Necklace Of Ears
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Basic Information

A necklace of ears is a traditional piece of jewelry used to indicate a person's status as a dangerous sociopath. It doesn't actually need to be composed of ears - any reasonably convenient part of a sapient being will do - but ears seem to be iconic.

Broadly, the necklace shows anyone that the wearer meets that he (in most cases) has killed a significant number of people, is proud of the fact, does not fear the consequences and sees nothing wrong with wearing human remains as jewelry. This is as distinct from the bounty hunter who may still collect hands, ears or scalps for the bounty, but will normally tuck them away discreetly in a bag until he needs to show them to someone. The trophy ears may also be significant if they come from a specific race or species - wearing them may be a sign that the wearer considers those from whom they were taken as, essentially, animals and wearing their remains no more controversial than a shark's tooth necklace or bear fur cloak.

Of course, there are some cultures in which this kind of behaviour is entirely acceptable - a few of them have existed in the real world, but in fiction this is usually a marker for cannibal tribes, orcs and the less sympathetic sort of barbarian … much like head hunting.


1. full source reference

Game and Story Use

  • Always good when a PC of a given species has to deal with someone wearing a necklace of his species' ears.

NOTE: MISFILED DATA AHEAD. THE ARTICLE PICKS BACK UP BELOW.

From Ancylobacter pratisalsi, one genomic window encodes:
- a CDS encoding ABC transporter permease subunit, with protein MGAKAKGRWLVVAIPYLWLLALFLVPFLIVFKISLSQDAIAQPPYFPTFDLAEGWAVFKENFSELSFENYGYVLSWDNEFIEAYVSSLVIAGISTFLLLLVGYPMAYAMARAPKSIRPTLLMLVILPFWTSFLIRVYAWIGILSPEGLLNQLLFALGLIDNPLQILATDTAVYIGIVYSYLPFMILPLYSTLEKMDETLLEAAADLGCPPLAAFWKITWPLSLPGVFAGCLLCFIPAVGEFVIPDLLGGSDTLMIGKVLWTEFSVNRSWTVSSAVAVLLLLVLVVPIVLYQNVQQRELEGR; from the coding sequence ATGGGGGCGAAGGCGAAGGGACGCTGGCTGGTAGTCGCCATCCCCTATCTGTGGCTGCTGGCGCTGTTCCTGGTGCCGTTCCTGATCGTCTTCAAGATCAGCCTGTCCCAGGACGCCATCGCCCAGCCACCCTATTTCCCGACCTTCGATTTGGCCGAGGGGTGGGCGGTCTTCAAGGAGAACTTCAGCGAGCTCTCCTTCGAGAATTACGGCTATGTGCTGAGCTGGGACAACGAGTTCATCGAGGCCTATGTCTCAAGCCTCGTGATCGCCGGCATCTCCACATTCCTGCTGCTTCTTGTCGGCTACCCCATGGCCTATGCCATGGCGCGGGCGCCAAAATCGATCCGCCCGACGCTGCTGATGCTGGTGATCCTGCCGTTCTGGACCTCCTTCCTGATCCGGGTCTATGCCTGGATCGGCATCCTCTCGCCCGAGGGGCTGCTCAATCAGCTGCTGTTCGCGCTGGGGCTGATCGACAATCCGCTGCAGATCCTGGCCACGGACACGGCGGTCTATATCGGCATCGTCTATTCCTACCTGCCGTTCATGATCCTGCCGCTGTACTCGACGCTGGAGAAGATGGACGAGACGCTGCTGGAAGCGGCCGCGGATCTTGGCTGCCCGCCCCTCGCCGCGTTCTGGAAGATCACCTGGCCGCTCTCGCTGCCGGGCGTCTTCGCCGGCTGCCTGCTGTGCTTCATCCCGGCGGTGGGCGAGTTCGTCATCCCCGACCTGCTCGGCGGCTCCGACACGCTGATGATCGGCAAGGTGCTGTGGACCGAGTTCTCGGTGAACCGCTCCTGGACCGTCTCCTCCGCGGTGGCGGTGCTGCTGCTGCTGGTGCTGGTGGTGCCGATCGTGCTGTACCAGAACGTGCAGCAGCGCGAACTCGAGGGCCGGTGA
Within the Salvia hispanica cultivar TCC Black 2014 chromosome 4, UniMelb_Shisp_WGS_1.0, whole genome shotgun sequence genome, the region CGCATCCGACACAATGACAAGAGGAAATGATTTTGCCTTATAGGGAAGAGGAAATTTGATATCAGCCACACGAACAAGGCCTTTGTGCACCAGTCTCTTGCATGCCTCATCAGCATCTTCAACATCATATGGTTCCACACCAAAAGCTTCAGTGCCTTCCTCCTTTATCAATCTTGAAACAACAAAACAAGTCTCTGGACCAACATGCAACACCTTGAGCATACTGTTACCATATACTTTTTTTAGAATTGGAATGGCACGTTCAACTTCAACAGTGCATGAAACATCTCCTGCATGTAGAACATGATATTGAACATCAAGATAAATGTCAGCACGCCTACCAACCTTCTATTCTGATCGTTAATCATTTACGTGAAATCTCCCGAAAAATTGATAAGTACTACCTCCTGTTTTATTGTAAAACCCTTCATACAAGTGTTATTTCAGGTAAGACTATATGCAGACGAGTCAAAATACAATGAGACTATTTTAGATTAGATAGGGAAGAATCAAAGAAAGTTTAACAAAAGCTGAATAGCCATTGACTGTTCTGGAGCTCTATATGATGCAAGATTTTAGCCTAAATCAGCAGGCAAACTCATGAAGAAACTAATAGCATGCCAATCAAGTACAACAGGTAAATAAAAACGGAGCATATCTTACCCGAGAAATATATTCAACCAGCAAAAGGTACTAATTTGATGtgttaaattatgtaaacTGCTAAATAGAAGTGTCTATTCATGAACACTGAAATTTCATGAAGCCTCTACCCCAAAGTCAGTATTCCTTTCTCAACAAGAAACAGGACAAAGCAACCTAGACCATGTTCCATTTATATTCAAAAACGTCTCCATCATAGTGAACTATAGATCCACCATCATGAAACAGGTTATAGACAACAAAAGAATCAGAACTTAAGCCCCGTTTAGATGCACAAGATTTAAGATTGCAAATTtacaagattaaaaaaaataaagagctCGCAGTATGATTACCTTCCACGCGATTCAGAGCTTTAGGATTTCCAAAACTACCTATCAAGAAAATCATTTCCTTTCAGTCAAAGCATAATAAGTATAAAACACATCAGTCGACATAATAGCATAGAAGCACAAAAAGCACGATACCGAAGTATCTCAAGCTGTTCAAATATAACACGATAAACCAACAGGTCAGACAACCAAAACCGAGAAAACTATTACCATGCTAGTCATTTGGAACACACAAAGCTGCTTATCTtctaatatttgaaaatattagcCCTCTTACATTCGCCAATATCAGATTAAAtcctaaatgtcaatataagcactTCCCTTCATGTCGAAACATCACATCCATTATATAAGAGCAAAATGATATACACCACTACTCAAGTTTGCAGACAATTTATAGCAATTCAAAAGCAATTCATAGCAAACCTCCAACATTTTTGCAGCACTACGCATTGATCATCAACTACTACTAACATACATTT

• One of these should probably provide a bonus to intimidation skills (probably at the cost of a penalty to pretty much all other social skills).
  • Now imagine a society in which you have to present one of these as a courtship gift…
    • It could be worse. In the Bible, David had to present a thousand Philistine foreskins to win King Saul's daughter. Granted, Saul only made that condition because he didn't think the kid could pull it off. Still, it couldn't have been fun gathering them all from the dead Philistines.
      • Almost certainly easier than getting them from a live Philistine.
  • An archetypal fRPG trope applies a certain amount of values dissonance to this - that is, dragonskin armour. That is, taking a sapient being, centuries old and (in that RPG at least) typically a lot smarter that you and skinning it to make armour. This may impress other humans, but should be absolutely lethal when facing another dragon. Even the much vaunted "good" dragons should probably become at least unfriendly when faced with a human in dragonskin armour, even if the colour of the scales indicates an "evil" species of dragon. Could be hilarious in a campaign of reasonable stringency where a player forgets that his character is wearing a suit of dragonskin armour when he goes to negotiate with a dragon.
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